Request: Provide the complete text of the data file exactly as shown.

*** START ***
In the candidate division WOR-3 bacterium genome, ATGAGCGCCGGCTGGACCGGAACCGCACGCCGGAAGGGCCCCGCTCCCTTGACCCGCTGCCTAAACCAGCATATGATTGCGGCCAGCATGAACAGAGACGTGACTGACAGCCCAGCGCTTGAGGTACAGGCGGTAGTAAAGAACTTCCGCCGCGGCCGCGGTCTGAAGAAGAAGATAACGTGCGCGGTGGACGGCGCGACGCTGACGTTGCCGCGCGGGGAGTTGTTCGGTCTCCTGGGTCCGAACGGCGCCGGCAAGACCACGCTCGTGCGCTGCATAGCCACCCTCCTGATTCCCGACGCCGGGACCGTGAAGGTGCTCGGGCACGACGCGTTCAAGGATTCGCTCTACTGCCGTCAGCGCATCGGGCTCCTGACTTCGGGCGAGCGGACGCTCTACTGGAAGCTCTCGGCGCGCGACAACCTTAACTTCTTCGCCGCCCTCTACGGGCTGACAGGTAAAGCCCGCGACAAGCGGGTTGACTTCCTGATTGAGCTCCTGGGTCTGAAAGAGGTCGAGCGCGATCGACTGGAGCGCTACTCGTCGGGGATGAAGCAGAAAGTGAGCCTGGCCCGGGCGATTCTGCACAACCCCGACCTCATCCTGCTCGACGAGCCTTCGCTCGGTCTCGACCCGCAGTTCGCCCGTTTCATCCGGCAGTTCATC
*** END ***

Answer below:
In the candidate division WOR-3 bacterium genome, ATGAGCGCCGGCTGGACCGGAACCGCACGCCGGAAGGGCCCCGCTCCCTTGACCCGCTGCCTAAACCAGCATATGATTGCGGCCAGCATGAACAGAGACGTGACTGACAGCCCAGCGCTTGAGGTACAGGCGGTAGTAAAGAACTTCCGCCGCGGCCGCGGTCTGAAGAAGAAGATAACGTGCGCGGTGGACGGCGCGACGCTGACGTTGCCGCGCGGGGAGTTGTTCGGTCTCCTGGGTCCGAACGGCGCCGGCAAGACCACGCTCGTGCGCTGCATAGCCACCCTCCTGATTCCCGACGCCGGGACCGTGAAGGTGCTCGGGCACGACGCGTTCAAGGATTCGCTCTACTGCCGTCAGCGCATCGGGCTCCTGACTTCGGGCGAGCGGACGCTCTACTGGAAGCTCTCGGCGCGCGACAACCTTAACTTCTTCGCCGCCCTCTACGGGCTGACAGGTAAAGCCCGCGACAAGCGGGTTGACTTCCTGATTGAGCTCCTGGGTCTGAAAGAGGTCGAGCGCGATCGACTGGAGCGCTACTCGTCGGGGATGAAGCAGAAAGTGAGCCTGGCCCGGGCGATTCTGCACAACCCCGACCTCATCCTGCTCGACGAGCCTTCGCTCGGTCTCGACCCGCAGTTCGCCCGTTTCATCCGGCAGTTCATC